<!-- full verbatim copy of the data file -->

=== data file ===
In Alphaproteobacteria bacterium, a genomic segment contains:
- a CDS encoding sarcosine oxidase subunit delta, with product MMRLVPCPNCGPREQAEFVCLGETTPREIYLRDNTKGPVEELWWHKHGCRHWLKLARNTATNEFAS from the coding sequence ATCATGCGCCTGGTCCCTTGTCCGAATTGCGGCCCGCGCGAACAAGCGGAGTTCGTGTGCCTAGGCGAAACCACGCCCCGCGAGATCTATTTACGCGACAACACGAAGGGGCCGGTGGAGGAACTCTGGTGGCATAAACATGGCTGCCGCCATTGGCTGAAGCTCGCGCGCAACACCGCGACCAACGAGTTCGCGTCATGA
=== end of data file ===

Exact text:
In Alphaproteobacteria bacterium, a genomic segment contains:
- a CDS encoding sarcosine oxidase subunit delta, with product MMRLVPCPNCGPREQAEFVCLGETTPREIYLRDNTKGPVEELWWHKHGCRHWLKLARNTATNEFAS from the coding sequence ATCATGCGCCTGGTCCCTTGTCCGAATTGCGGCCCGCGCGAACAAGCGGAGTTCGTGTGCCTAGGCGAAACCACGCCCCGCGAGATCTATTTACGCGACAACACGAAGGGGCCGGTGGAGGAACTCTGGTGGCATAAACATGGCTGCCGCCATTGGCTGAAGCTCGCGCGCAACACCGCGACCAACGAGTTCGCGTCATGA